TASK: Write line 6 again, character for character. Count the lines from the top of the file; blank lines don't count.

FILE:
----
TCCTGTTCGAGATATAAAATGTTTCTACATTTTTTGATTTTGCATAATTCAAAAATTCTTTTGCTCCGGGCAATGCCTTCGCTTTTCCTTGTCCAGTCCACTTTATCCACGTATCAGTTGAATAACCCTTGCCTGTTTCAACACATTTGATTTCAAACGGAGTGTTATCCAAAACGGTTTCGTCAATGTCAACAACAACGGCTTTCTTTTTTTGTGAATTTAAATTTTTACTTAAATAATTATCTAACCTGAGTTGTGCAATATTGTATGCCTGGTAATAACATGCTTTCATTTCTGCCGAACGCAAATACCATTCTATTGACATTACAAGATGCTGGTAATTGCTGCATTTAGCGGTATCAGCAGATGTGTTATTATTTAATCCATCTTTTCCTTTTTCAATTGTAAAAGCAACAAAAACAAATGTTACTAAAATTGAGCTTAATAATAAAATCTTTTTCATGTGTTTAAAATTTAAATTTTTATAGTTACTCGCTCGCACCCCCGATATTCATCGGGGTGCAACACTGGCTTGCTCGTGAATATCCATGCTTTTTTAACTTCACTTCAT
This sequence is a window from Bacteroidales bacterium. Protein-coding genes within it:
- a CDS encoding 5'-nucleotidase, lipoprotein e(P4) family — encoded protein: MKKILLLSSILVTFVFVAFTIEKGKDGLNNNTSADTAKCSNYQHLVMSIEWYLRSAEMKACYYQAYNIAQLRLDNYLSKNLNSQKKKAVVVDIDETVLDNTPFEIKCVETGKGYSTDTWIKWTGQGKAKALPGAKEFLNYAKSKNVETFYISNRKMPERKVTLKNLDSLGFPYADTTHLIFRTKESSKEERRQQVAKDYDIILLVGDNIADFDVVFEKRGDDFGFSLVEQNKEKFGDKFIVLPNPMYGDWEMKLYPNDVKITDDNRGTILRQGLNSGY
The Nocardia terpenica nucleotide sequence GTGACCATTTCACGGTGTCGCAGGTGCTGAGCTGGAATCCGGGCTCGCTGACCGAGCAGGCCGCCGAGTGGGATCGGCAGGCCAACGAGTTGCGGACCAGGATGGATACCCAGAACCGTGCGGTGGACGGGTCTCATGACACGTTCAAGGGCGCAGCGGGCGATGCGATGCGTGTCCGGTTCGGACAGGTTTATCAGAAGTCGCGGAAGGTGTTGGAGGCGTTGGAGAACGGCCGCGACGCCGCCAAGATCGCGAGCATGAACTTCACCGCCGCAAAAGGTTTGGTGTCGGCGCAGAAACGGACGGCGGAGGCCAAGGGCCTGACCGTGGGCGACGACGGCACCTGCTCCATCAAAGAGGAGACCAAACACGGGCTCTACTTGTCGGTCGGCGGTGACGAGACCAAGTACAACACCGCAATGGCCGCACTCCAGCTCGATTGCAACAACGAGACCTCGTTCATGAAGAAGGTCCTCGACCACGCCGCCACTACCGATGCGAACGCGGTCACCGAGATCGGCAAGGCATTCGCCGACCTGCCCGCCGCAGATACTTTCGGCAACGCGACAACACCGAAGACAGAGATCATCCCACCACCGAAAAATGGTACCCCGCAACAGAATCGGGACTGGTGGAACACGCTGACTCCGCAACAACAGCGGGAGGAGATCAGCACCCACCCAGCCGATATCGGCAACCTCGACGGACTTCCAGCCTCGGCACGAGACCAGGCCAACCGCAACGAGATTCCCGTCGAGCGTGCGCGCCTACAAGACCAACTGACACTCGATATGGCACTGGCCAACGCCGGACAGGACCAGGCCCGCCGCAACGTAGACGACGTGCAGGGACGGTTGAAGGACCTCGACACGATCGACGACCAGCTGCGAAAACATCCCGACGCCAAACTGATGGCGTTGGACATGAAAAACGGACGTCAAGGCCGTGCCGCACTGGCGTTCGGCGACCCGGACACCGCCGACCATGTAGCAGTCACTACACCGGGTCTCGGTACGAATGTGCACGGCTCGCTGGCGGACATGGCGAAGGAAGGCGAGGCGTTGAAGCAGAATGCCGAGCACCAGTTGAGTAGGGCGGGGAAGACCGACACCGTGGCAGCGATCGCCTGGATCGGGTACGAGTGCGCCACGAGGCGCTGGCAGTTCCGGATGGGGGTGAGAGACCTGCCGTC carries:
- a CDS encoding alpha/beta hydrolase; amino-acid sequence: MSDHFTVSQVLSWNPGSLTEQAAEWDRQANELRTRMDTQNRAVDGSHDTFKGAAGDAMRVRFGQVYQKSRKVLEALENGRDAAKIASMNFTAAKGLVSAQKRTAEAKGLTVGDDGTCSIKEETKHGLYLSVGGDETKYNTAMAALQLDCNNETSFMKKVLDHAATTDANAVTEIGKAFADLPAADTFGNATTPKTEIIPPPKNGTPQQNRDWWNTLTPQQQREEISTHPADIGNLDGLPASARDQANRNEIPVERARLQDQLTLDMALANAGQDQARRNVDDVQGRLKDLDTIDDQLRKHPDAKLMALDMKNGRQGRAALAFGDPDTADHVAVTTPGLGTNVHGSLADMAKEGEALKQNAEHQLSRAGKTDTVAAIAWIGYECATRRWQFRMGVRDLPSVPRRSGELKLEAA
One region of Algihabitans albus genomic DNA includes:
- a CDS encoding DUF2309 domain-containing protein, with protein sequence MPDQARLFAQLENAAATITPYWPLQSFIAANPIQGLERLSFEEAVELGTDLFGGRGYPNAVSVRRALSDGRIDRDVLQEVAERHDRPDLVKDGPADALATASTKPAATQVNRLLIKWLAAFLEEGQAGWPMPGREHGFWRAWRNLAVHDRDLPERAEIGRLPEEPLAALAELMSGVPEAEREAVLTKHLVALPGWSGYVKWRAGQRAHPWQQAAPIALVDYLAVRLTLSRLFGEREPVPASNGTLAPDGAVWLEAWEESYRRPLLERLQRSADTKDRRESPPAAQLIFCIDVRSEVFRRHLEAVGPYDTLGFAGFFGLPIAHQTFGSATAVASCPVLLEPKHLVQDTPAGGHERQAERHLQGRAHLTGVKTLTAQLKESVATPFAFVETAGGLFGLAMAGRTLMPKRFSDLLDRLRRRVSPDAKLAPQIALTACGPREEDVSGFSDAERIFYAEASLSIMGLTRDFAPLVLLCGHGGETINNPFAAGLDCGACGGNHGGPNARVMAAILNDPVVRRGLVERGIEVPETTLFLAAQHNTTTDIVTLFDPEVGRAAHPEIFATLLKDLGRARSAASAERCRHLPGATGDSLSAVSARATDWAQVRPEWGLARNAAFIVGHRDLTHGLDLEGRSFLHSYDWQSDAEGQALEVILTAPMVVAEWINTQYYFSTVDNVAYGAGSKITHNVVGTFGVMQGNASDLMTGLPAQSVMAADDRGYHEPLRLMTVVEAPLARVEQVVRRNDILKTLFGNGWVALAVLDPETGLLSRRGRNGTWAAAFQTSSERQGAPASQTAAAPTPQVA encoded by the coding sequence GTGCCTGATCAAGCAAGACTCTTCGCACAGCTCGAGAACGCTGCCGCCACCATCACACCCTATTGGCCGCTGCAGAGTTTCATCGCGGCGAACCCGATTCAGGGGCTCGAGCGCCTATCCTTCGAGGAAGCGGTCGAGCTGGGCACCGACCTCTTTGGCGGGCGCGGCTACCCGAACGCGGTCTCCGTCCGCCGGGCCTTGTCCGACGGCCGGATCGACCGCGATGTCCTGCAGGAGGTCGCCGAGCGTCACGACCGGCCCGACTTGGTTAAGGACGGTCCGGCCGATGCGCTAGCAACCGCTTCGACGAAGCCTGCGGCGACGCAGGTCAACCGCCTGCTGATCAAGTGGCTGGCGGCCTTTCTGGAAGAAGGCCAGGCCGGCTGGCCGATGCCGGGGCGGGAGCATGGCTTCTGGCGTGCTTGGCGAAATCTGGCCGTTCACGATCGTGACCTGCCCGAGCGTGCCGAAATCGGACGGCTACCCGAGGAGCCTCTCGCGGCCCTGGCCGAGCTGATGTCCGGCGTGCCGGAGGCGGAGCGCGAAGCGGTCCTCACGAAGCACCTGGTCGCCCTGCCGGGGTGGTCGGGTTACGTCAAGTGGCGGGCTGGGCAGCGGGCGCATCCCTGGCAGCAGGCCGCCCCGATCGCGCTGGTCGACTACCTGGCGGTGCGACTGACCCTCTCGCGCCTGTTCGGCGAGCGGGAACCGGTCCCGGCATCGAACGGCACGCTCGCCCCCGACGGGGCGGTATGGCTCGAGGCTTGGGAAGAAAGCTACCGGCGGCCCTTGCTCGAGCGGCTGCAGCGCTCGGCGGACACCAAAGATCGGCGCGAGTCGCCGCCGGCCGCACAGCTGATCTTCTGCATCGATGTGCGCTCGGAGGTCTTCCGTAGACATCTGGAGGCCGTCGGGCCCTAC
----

One region of Algihabitans albus genomic DNA includes: